Abstract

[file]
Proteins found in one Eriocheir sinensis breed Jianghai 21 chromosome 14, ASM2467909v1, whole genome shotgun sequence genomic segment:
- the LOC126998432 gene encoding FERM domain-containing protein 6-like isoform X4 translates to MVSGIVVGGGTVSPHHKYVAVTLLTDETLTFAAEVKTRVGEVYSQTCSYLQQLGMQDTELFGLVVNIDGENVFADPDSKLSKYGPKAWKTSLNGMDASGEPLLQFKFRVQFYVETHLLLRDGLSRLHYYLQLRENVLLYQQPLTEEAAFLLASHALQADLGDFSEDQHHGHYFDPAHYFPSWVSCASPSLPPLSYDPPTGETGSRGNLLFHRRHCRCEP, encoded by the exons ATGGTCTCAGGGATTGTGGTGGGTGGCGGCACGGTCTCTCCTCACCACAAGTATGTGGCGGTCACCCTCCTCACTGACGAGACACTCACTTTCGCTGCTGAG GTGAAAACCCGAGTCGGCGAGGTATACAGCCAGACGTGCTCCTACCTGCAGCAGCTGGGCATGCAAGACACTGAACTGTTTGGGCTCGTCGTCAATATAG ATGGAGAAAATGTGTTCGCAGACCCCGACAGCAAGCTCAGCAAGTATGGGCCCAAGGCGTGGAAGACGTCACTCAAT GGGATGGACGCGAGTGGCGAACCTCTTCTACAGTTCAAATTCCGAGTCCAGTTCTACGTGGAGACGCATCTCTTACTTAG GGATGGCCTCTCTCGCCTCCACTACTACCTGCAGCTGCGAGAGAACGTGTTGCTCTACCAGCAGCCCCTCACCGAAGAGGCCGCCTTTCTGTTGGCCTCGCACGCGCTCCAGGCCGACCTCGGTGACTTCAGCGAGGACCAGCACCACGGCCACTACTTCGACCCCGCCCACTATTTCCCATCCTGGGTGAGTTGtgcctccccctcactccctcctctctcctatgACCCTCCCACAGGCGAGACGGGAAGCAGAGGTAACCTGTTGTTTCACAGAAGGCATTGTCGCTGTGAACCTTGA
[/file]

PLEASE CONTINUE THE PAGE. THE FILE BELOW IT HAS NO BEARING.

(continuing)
Gas labyrinth seals (LSs) improve turbomachinery operational efficiency and mechanical reliability by reducing secondary leakage. As interlocking labyrinth seals (ILSs) restrict more leakage than conventional see-through LSs, attention is due to their performance. An earlier paper (San Andrés et al. 2019, “Leakage and Cavity Pressures in an Interlocking Labyrinth Gas Seal: Measurements Vs. Predictions,” ASME J. Eng. Gas Turbines Power, 141(10), p. 101007.) details the performance of a particular ILS in an ad hoc test rig via measurements of mass flow (leakage) and cavity pressures while supplied with pressurized air at ambient temperature and operating with a rotor speed to a maximum of 10 krpm (surface speed 79 m/s). The test seal comprises two teeth on the rotor and three teeth on the stator to make a four cavity seal with radial clearance Cr = 0.2 mm. The experimental and numerical leakages for the ILS produce a modified flow factor (Φ¯) that is independent of the seal operating conditions, namely, inlet pressure, discharge pressure and rotor speed. The finding leads to an orifice-like loss coefficient cd = 0.36 and an effective clearance (cd × Cr) for the test seal, thus evidencing its effectiveness in reducing leakage. To complement the former research, this paper reports measurements of the leakage and cavity pressures for the same geometry interlocking labyrinth seals configured with two other clearances Cr = 0.3 mm and 0.13 mm. For the ILS with Cr = 0.3 mm, a first configuration is without a swirl brake (baseline), the second is with a swirl brake with 0 deg teeth pitch (axial ribs), and the third configuration is with a swirl brake with teeth angled at 40 deg in the direction of shaft rotation. For tests conducted without shaft rotation and with rotor spinning at 7.5 krpm (surface speed= 59 m/s), the inlet air pressure (Pin) ranges from 0.29 MPa to 0.98 MPa, while the exit pressure (Pout) is set to pressure ratios PR = (Pout/Pin) = 0.3, 0.5, 0.8. As to the ILS with Cr = 0.13 mm, it operates with an upstream swirl brake with axial ribs (0° teeth pitch) and w/o rotor speed. The supply pressure (Pin) varies from 0.59  MPa to 1.4 MPa and PR = 0.3, 0.5. The measurements and bulk-flow model predictions show that the seal mass leakage is proportional to the inlet pressure (Pin), increases as PR decreases and is not affected by either shaft speed or the swirl brake configuration. Seal cavity static pressures drop linearly for all inlet pressures (Pin) and PR = 0.5 and above, except under a choked flow condition at PR = 0.3. Processing of the test data to consolidate the numerous leakage measurements delivers a nearly invariant flow factor Φ¯ for each seal clearance and from this follows a unique orifice-like loss coefficient cd = 0.36 for the ILS with Cr = 0.3 mm and cd = 0.33 for the ILS with Cr = 0.13 mm. This finding is remarkable as the test results obtained for the ILS with Cr = 0.2 mm also deliver a similar loss coefficient (cd = 0.36). Finally, predictions of ILS leakage and cavity pressures are within 5% of the measurements for all test conditions. The test data and predictions are of significant value to better the selection and design of gas labyrinth seals in turbomachinery.

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